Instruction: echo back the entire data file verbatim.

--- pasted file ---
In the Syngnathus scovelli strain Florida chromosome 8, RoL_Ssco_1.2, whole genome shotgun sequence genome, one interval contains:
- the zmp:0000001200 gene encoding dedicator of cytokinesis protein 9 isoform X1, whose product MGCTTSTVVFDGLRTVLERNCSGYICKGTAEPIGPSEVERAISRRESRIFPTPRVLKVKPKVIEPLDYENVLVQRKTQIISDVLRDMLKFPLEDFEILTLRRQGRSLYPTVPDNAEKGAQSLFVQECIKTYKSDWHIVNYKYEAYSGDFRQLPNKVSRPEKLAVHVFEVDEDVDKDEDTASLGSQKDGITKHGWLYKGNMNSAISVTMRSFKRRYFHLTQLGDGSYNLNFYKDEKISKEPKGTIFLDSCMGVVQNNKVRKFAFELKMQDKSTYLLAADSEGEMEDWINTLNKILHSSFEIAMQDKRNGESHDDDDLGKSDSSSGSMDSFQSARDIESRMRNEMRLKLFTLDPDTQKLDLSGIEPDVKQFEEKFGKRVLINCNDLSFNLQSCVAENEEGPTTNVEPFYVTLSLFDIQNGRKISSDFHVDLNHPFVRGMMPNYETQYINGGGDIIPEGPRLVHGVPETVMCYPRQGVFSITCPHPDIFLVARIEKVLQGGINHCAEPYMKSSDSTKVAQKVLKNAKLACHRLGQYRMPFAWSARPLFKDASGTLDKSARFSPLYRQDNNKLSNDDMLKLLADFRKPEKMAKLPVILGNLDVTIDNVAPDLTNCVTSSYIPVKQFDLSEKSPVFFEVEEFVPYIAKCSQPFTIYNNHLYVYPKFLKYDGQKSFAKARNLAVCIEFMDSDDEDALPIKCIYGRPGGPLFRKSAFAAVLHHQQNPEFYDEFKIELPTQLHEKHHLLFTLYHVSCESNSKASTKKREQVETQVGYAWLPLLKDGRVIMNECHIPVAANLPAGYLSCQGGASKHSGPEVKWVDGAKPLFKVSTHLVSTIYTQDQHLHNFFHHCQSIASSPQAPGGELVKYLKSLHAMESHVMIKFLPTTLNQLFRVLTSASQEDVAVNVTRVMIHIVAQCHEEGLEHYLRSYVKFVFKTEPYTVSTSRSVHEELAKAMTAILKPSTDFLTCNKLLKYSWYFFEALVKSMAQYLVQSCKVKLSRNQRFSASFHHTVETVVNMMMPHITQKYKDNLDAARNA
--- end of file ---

In the Syngnathus scovelli strain Florida chromosome 8, RoL_Ssco_1.2, whole genome shotgun sequence genome, one interval contains:
- the zmp:0000001200 gene encoding dedicator of cytokinesis protein 9 isoform X1, whose product MGCTTSTVVFDGLRTVLERNCSGYICKGTAEPIGPSEVERAISRRESRIFPTPRVLKVKPKVIEPLDYENVLVQRKTQIISDVLRDMLKFPLEDFEILTLRRQGRSLYPTVPDNAEKGAQSLFVQECIKTYKSDWHIVNYKYEAYSGDFRQLPNKVSRPEKLAVHVFEVDEDVDKDEDTASLGSQKDGITKHGWLYKGNMNSAISVTMRSFKRRYFHLTQLGDGSYNLNFYKDEKISKEPKGTIFLDSCMGVVQNNKVRKFAFELKMQDKSTYLLAADSEGEMEDWINTLNKILHSSFEIAMQDKRNGESHDDDDLGKSDSSSGSMDSFQSARDIESRMRNEMRLKLFTLDPDTQKLDLSGIEPDVKQFEEKFGKRVLINCNDLSFNLQSCVAENEEGPTTNVEPFYVTLSLFDIQNGRKISSDFHVDLNHPFVRGMMPNYETQYINGGGDIIPEGPRLVHGVPETVMCYPRQGVFSITCPHPDIFLVARIEKVLQGGINHCAEPYMKSSDSTKVAQKVLKNAKLACHRLGQYRMPFAWSARPLFKDASGTLDKSARFSPLYRQDNNKLSNDDMLKLLADFRKPEKMAKLPVILGNLDVTIDNVAPDLTNCVTSSYIPVKQFDLSEKSPVFFEVEEFVPYIAKCSQPFTIYNNHLYVYPKFLKYDGQKSFAKARNLAVCIEFMDSDDEDALPIKCIYGRPGGPLFRKSAFAAVLHHQQNPEFYDEFKIELPTQLHEKHHLLFTLYHVSCESNSKASTKKREQVETQVGYAWLPLLKDGRVIMNECHIPVAANLPAGYLSCQGGASKHSGPEVKWVDGAKPLFKVSTHLVSTIYTQDQHLHNFFHHCQSIASSPQAPGGELVKYLKSLHAMESHVMIKFLPTTLNQLFRVLTSASQEDVAVNVTRVMIHIVAQCHEEGLEHYLRSYVKFVFKTEPYTVSTSRSVHEELAKAMTAILKPSTDFLTCNKLLKYSWYFFEALVKSMAQYLVQSCKVKLSRNQRFSASFHHTVETVVNMMMPHITQKYKDNLDAARNA